I work in HR and Ipse is right - the chances of this employee being fired for calling in once are slim. More than likely, he asked for the day off ahead of time, was turned down for some reason, and then mysteriously got sick on the same day he wanted off. (I had a guy once whose grandma died 3 times in one year, and always died over a holiday weekend. He was told not to come back unless he could produce proof of death). Or he's called in sick 3 of the last 5 Saturdays he was supposed to work. There's almost always a reason behind a firing other than a one time issue. Chances are, this was his "final straw" issue.

                                          2. Average net profit for restaurants run between 1% and 5% of sales, so there is validity to the "industry practice" concept mentioned in this thread. But right is right, and Urasawa either is earning over the industry average or they need to raise their prices to compensate for being fair to their workers.

                                            1. Hmmm like student like teacher.....heard stories of Masa Takayama doing the same thing (and apparently is infamous for it), yet nobody said anything about him. Perhaps it is a matter of being lucky....like teacher gets away with this and serves/served fugu, whereas the student gets busted on fugu and labor...

                                              1 Reply
                                              1. re: K K


                                                Maybe someone is breaking the law but until the authorities find out about the illegal activity he/she can continue doing what she/he was doing.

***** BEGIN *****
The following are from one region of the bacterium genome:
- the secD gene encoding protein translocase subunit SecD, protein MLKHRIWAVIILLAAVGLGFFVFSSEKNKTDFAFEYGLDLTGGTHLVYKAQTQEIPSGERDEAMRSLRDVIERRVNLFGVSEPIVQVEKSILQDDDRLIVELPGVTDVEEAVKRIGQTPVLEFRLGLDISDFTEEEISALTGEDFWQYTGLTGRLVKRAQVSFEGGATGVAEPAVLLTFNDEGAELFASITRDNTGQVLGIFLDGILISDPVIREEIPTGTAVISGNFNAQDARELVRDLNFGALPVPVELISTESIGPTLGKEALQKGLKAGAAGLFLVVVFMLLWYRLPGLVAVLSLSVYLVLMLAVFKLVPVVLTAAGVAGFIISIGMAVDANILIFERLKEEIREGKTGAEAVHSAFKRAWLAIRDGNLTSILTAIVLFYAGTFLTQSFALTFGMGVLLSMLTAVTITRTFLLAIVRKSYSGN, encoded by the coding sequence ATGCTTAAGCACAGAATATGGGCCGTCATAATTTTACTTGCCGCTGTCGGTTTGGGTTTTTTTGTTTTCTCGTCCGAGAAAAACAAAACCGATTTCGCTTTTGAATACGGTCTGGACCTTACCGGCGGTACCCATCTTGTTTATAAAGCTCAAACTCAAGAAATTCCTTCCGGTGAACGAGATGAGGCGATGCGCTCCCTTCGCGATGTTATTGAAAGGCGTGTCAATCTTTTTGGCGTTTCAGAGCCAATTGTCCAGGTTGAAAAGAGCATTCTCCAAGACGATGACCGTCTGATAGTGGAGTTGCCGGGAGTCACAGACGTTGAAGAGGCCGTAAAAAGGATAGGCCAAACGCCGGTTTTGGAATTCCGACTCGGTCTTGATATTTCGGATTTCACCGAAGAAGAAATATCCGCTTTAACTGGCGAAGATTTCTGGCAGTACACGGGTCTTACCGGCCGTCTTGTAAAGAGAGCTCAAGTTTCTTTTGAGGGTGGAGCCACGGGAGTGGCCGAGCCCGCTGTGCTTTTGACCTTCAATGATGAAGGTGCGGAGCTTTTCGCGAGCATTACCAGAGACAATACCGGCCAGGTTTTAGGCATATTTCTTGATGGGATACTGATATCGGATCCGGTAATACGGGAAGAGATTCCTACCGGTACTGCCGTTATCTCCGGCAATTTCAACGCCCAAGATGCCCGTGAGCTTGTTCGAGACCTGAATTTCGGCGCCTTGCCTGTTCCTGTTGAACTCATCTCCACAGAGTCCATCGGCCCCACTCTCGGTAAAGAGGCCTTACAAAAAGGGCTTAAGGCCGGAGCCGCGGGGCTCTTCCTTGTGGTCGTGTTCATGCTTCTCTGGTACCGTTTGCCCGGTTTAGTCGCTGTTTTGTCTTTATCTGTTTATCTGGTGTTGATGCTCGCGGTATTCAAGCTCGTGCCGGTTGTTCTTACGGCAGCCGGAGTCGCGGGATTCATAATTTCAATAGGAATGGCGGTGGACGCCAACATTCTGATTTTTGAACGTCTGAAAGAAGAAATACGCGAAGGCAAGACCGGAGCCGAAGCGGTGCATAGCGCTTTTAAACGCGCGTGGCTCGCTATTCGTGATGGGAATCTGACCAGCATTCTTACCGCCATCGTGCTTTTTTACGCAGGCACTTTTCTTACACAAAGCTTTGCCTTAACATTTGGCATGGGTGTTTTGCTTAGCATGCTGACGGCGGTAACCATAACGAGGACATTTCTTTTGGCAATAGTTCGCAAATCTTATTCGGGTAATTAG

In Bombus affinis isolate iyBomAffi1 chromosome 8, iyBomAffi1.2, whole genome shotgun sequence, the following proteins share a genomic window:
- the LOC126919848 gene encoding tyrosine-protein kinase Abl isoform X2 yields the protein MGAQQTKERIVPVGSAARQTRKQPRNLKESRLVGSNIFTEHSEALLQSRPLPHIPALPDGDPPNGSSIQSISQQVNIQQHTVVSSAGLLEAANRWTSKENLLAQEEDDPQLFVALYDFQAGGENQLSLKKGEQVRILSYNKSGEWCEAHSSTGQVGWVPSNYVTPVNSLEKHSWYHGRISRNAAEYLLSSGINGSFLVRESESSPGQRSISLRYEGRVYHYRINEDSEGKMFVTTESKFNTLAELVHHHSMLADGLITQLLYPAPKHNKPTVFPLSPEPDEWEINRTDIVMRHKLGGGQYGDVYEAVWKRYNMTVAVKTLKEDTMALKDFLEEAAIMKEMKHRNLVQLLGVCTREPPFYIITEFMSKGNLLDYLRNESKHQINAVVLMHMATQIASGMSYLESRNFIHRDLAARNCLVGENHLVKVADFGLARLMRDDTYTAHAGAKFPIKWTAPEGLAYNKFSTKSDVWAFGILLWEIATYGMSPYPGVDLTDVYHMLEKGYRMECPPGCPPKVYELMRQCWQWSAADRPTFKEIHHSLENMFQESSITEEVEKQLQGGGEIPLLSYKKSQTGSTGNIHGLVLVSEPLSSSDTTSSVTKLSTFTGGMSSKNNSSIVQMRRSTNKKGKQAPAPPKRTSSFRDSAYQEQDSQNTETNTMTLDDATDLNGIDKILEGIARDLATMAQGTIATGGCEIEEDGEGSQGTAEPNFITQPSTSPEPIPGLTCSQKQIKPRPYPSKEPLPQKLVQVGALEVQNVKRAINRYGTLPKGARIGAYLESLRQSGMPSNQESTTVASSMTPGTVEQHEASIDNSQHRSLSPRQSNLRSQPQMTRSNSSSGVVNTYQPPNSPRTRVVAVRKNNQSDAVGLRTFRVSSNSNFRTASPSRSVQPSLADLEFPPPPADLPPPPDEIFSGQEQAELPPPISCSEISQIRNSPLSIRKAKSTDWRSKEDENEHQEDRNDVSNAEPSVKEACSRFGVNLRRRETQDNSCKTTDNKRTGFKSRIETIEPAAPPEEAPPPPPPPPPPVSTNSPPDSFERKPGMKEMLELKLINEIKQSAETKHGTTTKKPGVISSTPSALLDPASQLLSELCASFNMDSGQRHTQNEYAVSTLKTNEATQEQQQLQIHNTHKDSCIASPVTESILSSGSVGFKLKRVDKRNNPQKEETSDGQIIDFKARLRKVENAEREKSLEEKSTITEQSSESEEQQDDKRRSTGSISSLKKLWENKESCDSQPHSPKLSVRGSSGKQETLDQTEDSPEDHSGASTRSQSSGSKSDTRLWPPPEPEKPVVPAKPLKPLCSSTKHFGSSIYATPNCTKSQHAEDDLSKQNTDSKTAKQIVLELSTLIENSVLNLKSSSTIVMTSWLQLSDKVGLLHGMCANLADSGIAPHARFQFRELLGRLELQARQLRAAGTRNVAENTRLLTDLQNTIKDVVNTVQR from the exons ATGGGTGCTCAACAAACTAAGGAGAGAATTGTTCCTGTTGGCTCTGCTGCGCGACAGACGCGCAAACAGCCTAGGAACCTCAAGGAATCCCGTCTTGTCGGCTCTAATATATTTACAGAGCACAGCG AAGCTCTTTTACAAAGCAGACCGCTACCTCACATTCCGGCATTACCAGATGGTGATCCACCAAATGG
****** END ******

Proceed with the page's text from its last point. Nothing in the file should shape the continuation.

And this can continue on forever unless someone brings it up to the authorities.

                                                I do have to say that the article was a tad bit thin in the facts so that for some who would say some or even a lot of the available facts are missing, I would agree with that sentiment.

                                              2. So who given the limited evidence based on these recent articles will continue to patronize Urasawa ?

                                                15 Replies
                                                1. re: kevin

                                                  If I had 900 bucks to spare I'd go in a heartbeat.

                                                  1. re: kevin

                                                    So you'll take Chowhound speculation over a conclusive state investigation that resulted in the fines and penalties?

                                                    Count me out on Urasawa.

                                                    1. re: jessejames

                                                      Not chow hound speculation. I'm stating based on the investigation as it stands right now, and the state of the evidence right now, would one still go ?

                                                        1. re: kevin

                                                          If they intentionally violated overtime laws, then no.